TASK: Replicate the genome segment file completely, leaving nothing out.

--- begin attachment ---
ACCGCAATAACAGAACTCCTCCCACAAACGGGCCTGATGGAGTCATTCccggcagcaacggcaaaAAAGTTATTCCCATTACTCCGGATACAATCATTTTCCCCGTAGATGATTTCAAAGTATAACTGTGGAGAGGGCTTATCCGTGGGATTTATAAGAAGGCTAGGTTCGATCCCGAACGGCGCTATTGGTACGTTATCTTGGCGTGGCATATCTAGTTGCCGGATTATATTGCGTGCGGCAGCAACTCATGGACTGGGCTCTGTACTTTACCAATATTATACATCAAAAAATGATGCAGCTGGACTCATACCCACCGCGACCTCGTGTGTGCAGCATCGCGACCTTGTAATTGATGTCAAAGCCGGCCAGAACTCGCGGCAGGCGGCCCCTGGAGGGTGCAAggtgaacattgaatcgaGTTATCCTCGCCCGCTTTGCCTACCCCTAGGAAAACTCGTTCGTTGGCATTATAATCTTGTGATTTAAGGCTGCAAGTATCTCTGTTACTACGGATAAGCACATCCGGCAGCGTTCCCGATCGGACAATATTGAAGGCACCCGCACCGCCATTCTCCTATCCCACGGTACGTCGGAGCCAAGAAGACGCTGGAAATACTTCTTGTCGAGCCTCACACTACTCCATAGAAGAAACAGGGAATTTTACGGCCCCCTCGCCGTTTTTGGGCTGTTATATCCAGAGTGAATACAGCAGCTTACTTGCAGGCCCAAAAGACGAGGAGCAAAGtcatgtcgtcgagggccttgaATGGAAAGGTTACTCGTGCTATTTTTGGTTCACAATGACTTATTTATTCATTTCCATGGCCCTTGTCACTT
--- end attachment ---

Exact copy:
ACCGCAATAACAGAACTCCTCCCACAAACGGGCCTGATGGAGTCATTCccggcagcaacggcaaaAAAGTTATTCCCATTACTCCGGATACAATCATTTTCCCCGTAGATGATTTCAAAGTATAACTGTGGAGAGGGCTTATCCGTGGGATTTATAAGAAGGCTAGGTTCGATCCCGAACGGCGCTATTGGTACGTTATCTTGGCGTGGCATATCTAGTTGCCGGATTATATTGCGTGCGGCAGCAACTCATGGACTGGGCTCTGTACTTTACCAATATTATACATCAAAAAATGATGCAGCTGGACTCATACCCACCGCGACCTCGTGTGTGCAGCATCGCGACCTTGTAATTGATGTCAAAGCCGGCCAGAACTCGCGGCAGGCGGCCCCTGGAGGGTGCAAggtgaacattgaatcgaGTTATCCTCGCCCGCTTTGCCTACCCCTAGGAAAACTCGTTCGTTGGCATTATAATCTTGTGATTTAAGGCTGCAAGTATCTCTGTTACTACGGATAAGCACATCCGGCAGCGTTCCCGATCGGACAATATTGAAGGCACCCGCACCGCCATTCTCCTATCCCACGGTACGTCGGAGCCAAGAAGACGCTGGAAATACTTCTTGTCGAGCCTCACACTACTCCATAGAAGAAACAGGGAATTTTACGGCCCCCTCGCCGTTTTTGGGCTGTTATATCCAGAGTGAATACAGCAGCTTACTTGCAGGCCCAAAAGACGAGGAGCAAAGtcatgtcgtcgagggccttgaATGGAAAGGTTACTCGTGCTATTTTTGGTTCACAATGACTTATTTATTCATTTCCATGGCCCTTGTCACTT